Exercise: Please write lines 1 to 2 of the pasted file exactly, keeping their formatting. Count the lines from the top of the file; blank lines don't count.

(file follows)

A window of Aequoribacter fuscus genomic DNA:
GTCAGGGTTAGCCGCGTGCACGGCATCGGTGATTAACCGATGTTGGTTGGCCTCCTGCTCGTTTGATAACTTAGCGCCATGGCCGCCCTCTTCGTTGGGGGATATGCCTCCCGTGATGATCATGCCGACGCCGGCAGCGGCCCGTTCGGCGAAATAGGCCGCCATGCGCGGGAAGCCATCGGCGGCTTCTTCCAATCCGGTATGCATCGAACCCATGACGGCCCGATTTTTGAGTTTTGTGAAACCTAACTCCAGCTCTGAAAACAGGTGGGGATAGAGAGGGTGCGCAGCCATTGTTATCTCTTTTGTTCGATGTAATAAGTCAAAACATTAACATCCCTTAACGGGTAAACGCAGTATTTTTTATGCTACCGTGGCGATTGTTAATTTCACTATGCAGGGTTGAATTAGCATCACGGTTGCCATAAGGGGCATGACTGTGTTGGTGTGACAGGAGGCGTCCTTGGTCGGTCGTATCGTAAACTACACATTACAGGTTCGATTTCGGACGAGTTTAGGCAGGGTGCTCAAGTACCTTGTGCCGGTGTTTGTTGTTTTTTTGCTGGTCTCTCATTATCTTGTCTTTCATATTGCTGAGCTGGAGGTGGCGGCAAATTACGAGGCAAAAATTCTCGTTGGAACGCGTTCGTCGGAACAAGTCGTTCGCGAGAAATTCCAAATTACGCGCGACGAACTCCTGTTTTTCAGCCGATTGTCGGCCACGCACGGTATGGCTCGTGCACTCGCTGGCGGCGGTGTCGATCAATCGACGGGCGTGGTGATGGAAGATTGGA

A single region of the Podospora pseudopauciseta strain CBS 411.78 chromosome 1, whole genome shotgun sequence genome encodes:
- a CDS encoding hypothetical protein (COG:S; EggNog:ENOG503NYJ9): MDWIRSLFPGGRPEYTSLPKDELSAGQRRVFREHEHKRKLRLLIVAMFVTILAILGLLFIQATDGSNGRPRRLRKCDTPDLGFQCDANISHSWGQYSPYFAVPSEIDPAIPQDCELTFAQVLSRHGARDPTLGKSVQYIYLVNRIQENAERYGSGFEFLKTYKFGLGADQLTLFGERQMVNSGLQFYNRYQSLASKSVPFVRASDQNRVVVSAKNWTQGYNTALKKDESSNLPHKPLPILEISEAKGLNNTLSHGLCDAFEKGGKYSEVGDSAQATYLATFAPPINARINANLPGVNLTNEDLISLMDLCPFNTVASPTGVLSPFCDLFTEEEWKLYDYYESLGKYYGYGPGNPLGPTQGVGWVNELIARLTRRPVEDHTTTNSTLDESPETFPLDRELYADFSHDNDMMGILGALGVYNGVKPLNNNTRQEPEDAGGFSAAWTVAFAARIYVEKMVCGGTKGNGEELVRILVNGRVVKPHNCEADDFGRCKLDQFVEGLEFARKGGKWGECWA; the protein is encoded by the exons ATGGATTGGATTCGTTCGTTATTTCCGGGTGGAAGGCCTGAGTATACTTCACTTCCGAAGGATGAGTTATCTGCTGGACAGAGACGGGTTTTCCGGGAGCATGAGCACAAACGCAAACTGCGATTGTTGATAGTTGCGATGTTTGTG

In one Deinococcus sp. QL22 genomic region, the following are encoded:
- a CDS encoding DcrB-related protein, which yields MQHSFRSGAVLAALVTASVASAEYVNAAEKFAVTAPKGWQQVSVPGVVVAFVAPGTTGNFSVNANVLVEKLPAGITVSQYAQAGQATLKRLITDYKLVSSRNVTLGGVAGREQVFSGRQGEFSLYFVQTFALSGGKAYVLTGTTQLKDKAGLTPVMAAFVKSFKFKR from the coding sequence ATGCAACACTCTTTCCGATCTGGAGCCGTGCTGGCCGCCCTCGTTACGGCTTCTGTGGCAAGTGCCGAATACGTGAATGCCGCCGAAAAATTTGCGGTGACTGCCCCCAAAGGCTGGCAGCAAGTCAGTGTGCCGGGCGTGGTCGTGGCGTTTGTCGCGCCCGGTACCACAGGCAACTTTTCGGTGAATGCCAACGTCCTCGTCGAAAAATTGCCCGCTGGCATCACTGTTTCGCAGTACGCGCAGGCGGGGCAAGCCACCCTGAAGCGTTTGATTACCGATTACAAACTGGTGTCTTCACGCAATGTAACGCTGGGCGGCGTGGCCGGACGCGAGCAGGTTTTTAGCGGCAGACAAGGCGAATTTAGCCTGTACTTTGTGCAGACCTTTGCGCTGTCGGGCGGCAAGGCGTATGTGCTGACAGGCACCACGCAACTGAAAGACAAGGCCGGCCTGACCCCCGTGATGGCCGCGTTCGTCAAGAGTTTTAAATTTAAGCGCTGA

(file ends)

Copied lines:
A window of Aequoribacter fuscus genomic DNA:
GTCAGGGTTAGCCGCGTGCACGGCATCGGTGATTAACCGATGTTGGTTGGCCTCCTGCTCGTTTGATAACTTAGCGCCATGGCCGCCCTCTTCGTTGGGGGATATGCCTCCCGTGATGATCATGCCGACGCCGGCAGCGGCCCGTTCGGCGAAATAGGCCGCCATGCGCGGGAAGCCATCGGCGGCTTCTTCCAATCCGGTATGCATCGAACCCATGACGGCCCGATTTTTGAGTTTTGTGAAACCTAACTCCAGCTCTGAAAACAGGTGGGGATAGAGAGGGTGCGCAGCCATTGTTATCTCTTTTGTTCGATGTAATAAGTCAAAACATTAACATCCCTTAACGGGTAAACGCAGTATTTTTTATGCTACCGTGGCGATTGTTAATTTCACTATGCAGGGTTGAATTAGCATCACGGTTGCCATAAGGGGCATGACTGTGTTGGTGTGACAGGAGGCGTCCTTGGTCGGTCGTATCGTAAACTACACATTACAGGTTCGATTTCGGACGAGTTTAGGCAGGGTGCTCAAGTACCTTGTGCCGGTGTTTGTTGTTTTTTTGCTGGTCTCTCATTATCTTGTCTTTCATATTGCTGAGCTGGAGGTGGCGGCAAATTACGAGGCAAAAATTCTCGTTGGAACGCGTTCGTCGGAACAAGTCGTTCGCGAGAAATTCCAAATTACGCGCGACGAACTCCTGTTTTTCAGCCGATTGTCGGCCACGCACGGTATGGCTCGTGCACTCGCTGGCGGCGGTGTCGATCAATCGACGGGCGTGGTGATGGAAGATTGGA